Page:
• How Successful Leaders Build Consensus


    Consensus building is a necessary skill for you to learn in order to be better at what you do, to get the promotion or make the sale.

    Why?

    Because whether leading from the front, middle or back, whether you’re dealing with a company, wrestling team, church group or your family, if you want things done a certain way- if you want a shared vision- you must build consensus through inclusion.

    Management skills: How to get buy-inIn sports, a coach is more effective if the athletes are on board with the training philosophy, management style and strategy.

    In business, it’s the same way.

    But you’re the boss and people should just do as you say, right?
    Maybe you’re the expert. People should just listen, right?

    That would be nice but it’s unrealistic.

    Here’s how to build consensus like an effective leader.

    1) Ask for input and then shut-up. Listen. Nod your head. Ask probing questions like, “If you were in my shoes, what would you think?” or “What other ideas are out there?”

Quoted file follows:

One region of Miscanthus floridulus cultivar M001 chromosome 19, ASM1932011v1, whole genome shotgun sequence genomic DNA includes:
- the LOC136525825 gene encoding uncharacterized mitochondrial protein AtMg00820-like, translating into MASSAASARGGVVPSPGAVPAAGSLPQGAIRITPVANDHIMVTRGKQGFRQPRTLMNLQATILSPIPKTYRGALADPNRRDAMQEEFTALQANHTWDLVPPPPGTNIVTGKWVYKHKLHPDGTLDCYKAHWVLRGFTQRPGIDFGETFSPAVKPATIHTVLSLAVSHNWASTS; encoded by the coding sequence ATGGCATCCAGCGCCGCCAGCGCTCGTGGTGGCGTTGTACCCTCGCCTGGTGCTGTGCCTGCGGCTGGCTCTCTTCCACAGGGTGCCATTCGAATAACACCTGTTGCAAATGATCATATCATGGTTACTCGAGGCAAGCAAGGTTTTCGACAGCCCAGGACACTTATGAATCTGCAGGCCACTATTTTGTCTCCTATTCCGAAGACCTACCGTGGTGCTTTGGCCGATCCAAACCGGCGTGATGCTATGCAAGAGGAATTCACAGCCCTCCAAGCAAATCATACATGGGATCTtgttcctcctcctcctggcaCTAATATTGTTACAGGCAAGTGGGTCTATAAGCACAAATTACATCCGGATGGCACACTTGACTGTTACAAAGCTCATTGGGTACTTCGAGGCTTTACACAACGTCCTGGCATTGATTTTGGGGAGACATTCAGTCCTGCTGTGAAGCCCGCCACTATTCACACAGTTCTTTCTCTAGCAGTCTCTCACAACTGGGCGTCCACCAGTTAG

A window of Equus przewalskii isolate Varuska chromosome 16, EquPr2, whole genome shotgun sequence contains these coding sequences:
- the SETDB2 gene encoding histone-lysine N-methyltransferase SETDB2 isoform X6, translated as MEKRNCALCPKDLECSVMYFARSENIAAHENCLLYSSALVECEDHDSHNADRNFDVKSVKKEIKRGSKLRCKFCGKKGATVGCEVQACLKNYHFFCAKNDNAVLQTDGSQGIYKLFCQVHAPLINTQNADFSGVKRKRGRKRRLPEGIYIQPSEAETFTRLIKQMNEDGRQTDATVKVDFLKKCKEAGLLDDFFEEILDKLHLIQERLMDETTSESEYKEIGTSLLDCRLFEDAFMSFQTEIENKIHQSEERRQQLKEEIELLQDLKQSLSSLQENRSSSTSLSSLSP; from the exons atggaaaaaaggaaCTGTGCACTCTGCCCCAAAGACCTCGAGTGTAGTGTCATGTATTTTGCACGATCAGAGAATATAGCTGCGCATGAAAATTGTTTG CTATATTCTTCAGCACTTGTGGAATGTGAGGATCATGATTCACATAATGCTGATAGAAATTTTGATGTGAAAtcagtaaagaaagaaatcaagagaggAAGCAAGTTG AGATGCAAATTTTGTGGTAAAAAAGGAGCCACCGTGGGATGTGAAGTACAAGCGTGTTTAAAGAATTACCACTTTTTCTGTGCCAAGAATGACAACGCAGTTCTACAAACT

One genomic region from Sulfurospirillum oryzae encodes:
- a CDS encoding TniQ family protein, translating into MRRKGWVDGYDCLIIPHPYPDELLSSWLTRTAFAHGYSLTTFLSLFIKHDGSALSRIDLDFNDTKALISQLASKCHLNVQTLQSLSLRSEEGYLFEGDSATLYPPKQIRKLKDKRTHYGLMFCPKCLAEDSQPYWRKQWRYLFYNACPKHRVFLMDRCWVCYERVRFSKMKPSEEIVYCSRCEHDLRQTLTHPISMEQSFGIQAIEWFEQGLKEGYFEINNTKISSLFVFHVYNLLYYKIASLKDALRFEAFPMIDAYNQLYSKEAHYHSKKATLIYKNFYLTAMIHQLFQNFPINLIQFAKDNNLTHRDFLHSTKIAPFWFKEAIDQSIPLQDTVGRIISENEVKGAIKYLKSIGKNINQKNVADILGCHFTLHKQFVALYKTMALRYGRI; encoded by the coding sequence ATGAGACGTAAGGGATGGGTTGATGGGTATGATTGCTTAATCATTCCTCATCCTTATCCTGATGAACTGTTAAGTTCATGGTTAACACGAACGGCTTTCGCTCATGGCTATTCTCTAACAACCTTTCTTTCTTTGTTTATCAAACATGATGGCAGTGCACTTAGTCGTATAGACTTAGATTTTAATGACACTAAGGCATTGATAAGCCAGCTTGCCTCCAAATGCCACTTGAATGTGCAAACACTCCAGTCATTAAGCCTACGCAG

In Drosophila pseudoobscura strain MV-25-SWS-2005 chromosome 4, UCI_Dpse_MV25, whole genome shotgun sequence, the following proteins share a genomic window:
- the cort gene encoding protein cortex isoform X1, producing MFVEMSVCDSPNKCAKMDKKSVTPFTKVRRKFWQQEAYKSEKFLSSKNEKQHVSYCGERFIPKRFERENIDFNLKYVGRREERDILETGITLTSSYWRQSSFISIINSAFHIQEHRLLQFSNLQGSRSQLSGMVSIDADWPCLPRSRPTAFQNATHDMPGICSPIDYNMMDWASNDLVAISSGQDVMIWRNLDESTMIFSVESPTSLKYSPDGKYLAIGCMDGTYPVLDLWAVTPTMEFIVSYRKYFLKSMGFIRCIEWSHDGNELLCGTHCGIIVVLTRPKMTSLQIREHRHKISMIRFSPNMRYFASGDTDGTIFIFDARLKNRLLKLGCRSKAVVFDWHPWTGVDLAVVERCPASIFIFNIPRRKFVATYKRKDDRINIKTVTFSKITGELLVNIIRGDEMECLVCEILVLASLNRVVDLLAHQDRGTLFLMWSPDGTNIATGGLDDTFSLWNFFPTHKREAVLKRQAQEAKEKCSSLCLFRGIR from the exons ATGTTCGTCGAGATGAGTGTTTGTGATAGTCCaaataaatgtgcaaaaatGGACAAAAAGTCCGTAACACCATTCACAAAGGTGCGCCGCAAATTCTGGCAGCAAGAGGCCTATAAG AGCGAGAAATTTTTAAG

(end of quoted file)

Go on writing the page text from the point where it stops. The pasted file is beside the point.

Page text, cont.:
2) Say “and” not “but”
    For example, “You say you want more autonomy with your expense account but you aren’t able to stay on budget now.”

    Instead say, “You say you want more autonomy with your expense account and that would be helpful to you. What’s your plan for staying on budget?”

    When you feel a “but” coming, change it to an “and”. You’ll figure out the rest of the sentence as you go. It will sound more acceptable to the receiving party.

    3) Validate feelings. I know it sounds touchy feely but feelings drive Ray Lewis and Usain Bolt and Lebron James. They drive Richard Branson, Martha Stewart and Donald Trump. They drive Jordan Burroughs, Kyle Dake and Jake Varner. Feelings drive you and they drive those from whom you are trying to gain consensus.  If people simply feel “heard” they will be more accepting of any new initiative or change.

    For example: “You sound frustrated by…” or “You seem uncomfortable with the idea of…”

    4) When talking to group, thank people by name and find their piece of the input, even if minute or tangential, to gain their buy-in.

    For example, “You’re suggesting that we look at changing our sales strategy by integrating marketing and sales more closely. Thanks, Joe. ”

    These are just a few leadership skills that you can employ to build consensus. Enter your email below to download action plans full of tips from the most successful people on the planet who wrestled.

     

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